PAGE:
In The Works: Gulfstream Aerospace G280, G250

Aviation International News » September 2011
August 28, 2011, 7:45 AM

The newly renamed G280 (formerly G250) is on schedule to enter service later this year, after certification by the Civil Aviation Authority of Israel (CAAI), then EASA and the FAA. The first production G280 was delivered to Gulfstream’s completion center in Dallas in early August for interior outfitting and paint.

Three G280s have flown more than 1,500 hours and 550 flights. Function-and-reliability testing, which simulates in-service operations, is well under way at IAI facilities in Israel, according to Gulfstream. This testing includes “takeoffs, landings, instrument landing system approaches and hot/cold/humid air operations, to ensure the aircraft, its components and its equipment are reliable and function properly” as well as a second phase of human-factors testing with CAAI, EASA and FAA representatives.

The fatigue test article has endured more than 5,000 cycles, on the way to the 40,000 cycles needed to test airframe durability to 2.5 lifetimes. Each cycle simulates taxi, takeoff, cruise, descent and landing. Other testing includes fit-testing cabin interior components in the Iron Bird test rig and testing final-phase systems in the integration test facility. “All of this will help ensure a smoother entry into service for the aircraft later this year,” said Pres Henne, senior vice president of programs, engineering and test.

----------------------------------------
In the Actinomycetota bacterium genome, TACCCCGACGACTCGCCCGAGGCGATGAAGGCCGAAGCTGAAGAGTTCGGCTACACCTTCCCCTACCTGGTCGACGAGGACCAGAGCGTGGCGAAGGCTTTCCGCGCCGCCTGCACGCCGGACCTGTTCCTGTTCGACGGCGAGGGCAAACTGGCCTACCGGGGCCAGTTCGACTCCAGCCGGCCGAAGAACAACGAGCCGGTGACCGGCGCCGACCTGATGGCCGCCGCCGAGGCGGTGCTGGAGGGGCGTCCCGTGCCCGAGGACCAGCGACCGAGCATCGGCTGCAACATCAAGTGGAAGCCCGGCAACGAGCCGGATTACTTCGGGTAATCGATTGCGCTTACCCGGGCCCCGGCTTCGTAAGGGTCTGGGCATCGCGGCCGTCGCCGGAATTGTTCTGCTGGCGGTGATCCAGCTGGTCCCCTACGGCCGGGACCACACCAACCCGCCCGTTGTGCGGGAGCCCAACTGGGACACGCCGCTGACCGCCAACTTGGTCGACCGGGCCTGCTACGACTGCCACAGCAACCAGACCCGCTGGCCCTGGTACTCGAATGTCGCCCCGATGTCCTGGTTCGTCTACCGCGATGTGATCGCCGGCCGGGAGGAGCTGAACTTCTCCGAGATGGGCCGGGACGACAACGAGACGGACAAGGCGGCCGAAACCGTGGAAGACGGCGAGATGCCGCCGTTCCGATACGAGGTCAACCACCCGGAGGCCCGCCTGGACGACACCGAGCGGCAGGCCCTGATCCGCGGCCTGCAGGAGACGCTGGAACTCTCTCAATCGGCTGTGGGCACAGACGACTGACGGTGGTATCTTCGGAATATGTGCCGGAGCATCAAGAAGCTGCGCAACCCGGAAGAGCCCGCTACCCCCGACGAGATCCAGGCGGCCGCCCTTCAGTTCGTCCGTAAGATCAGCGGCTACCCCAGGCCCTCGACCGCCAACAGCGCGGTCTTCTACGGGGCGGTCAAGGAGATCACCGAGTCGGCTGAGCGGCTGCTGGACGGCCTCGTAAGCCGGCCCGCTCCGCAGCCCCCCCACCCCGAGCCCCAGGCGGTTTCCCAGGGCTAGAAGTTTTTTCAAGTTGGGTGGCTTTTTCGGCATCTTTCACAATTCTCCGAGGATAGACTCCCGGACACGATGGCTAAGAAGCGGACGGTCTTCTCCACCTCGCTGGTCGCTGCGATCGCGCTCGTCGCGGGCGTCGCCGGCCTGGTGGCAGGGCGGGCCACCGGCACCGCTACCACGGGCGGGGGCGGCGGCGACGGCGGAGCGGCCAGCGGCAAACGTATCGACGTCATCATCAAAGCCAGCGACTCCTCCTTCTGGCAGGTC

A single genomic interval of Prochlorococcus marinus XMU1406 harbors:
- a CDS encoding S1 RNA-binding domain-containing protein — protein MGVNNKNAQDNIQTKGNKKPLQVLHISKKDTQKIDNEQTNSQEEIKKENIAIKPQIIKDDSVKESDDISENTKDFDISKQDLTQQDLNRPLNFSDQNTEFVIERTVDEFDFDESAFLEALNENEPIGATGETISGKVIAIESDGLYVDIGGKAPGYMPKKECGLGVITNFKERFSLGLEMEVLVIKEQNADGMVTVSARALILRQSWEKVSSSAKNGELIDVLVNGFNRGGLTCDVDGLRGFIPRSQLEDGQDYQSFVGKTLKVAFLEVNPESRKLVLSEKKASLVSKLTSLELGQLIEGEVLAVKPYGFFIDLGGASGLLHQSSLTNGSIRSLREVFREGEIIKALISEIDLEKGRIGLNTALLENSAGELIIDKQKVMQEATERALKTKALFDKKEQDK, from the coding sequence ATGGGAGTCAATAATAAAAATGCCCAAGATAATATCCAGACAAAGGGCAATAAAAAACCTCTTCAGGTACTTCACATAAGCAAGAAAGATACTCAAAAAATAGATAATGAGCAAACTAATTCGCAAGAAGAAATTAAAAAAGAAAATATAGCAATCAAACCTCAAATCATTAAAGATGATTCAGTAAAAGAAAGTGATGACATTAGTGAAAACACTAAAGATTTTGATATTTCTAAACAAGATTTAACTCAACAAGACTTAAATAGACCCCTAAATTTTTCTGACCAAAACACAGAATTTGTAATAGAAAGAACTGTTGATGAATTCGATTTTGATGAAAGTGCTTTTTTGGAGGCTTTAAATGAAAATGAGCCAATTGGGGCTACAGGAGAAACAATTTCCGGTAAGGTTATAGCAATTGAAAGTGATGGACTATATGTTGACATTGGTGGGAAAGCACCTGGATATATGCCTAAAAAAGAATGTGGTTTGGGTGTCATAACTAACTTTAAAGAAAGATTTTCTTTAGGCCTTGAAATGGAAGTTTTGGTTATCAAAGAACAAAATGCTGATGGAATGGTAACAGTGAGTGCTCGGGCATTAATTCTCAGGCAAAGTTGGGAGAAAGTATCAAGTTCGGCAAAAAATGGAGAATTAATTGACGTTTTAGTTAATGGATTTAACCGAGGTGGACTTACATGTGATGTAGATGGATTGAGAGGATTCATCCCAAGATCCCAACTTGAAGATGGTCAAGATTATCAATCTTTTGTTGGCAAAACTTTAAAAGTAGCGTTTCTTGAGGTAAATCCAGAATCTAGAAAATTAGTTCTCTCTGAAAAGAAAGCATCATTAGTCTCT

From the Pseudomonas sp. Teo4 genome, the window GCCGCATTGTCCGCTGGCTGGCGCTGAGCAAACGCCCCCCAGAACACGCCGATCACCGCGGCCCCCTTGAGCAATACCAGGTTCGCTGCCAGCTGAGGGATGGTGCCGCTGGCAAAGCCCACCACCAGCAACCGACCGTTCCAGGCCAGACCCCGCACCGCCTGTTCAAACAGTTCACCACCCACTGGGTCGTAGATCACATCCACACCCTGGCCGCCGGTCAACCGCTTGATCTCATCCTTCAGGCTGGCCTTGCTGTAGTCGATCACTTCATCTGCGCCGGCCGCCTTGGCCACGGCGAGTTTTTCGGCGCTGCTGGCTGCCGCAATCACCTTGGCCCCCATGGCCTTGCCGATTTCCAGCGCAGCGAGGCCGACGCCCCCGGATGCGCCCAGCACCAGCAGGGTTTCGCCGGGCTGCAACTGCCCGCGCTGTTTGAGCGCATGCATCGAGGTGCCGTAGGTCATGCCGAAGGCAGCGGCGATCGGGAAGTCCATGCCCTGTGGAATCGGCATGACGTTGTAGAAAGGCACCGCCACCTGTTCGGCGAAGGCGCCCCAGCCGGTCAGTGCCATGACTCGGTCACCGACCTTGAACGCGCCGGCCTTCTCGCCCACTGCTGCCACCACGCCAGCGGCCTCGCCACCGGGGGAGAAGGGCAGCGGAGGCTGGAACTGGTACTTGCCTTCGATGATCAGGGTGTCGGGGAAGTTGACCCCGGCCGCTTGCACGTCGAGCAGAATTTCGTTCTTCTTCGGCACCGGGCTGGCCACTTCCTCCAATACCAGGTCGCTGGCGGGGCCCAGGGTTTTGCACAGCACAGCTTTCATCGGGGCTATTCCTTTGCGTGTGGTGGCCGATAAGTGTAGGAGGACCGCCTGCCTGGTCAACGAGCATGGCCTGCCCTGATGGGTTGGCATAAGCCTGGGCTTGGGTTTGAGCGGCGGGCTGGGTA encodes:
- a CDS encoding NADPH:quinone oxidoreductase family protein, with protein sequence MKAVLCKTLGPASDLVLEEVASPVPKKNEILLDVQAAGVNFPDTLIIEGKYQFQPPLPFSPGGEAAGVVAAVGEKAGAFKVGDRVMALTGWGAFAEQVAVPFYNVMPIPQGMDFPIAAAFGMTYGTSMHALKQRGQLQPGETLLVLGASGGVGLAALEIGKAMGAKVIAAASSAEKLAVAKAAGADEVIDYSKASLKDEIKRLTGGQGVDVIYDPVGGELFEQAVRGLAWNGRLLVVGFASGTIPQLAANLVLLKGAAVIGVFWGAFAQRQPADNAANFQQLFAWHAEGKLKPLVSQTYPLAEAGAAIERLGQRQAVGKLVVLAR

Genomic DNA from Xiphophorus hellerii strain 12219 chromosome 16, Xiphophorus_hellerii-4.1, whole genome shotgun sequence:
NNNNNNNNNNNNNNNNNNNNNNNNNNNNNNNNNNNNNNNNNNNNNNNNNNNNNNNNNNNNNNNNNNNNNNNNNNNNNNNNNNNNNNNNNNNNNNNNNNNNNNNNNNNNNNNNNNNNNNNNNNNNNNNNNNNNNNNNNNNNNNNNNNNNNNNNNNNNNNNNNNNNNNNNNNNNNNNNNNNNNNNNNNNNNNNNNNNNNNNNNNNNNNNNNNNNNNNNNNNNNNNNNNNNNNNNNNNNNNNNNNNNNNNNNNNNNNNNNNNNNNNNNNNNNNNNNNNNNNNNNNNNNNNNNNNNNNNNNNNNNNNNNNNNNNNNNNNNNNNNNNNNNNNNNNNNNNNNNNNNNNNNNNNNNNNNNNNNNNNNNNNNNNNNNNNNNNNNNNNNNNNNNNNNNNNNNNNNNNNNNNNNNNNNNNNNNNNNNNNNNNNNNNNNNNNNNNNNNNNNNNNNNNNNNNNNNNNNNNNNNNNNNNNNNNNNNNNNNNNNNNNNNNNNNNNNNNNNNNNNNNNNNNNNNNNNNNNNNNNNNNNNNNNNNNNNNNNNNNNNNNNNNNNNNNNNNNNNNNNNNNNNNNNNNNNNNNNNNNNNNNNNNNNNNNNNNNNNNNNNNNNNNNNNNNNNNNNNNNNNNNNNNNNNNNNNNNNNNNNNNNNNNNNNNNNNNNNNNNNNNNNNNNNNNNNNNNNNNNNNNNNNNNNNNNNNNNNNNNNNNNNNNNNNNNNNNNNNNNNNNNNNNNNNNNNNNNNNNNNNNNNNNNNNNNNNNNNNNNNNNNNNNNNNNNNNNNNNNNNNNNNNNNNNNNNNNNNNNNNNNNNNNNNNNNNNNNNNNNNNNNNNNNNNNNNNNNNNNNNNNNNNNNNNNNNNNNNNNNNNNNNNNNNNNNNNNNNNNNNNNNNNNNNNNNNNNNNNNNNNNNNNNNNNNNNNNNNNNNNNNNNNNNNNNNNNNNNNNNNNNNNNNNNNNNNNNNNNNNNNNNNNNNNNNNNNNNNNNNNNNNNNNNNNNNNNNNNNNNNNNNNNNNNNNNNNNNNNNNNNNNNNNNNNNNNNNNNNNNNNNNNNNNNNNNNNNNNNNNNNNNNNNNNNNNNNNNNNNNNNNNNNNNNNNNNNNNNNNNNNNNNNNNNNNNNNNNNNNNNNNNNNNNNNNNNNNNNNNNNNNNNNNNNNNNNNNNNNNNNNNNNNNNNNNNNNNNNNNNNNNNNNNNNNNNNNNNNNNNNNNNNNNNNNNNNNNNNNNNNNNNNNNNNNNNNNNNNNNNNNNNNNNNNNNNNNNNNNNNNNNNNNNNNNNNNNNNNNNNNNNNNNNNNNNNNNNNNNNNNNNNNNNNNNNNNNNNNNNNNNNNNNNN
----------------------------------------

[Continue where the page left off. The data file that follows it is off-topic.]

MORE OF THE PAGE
FAA and EASA certification of the G650 is also planned for later this year, with entry into service in 2012. A total of five G650s were in the flight-test program, but one of the G650s crashed on April 2. The remaining four flight-test G650s had logged more than 1,760 hours and more than 535 flights as of mid-July, toward the total of 2,200 planned for the certification program. ““We’re on track and moving steadily toward certification later this year,” said Henne.

S/N 6004 is fitted with a full interior and has completed certification testing of water and waste systems, Tcas and EGPWS as well as hydraulics overpressure, satcom and aircraft health and trend-monitoring system testing. Dry-air testing for wing and cowl anti-ice systems is finished on S/N 6003. S/N 6001 was used for hydraulics and brake testing, while 6003 was used for company tests of the environmental control, cabin pressure control and oxygen systems.

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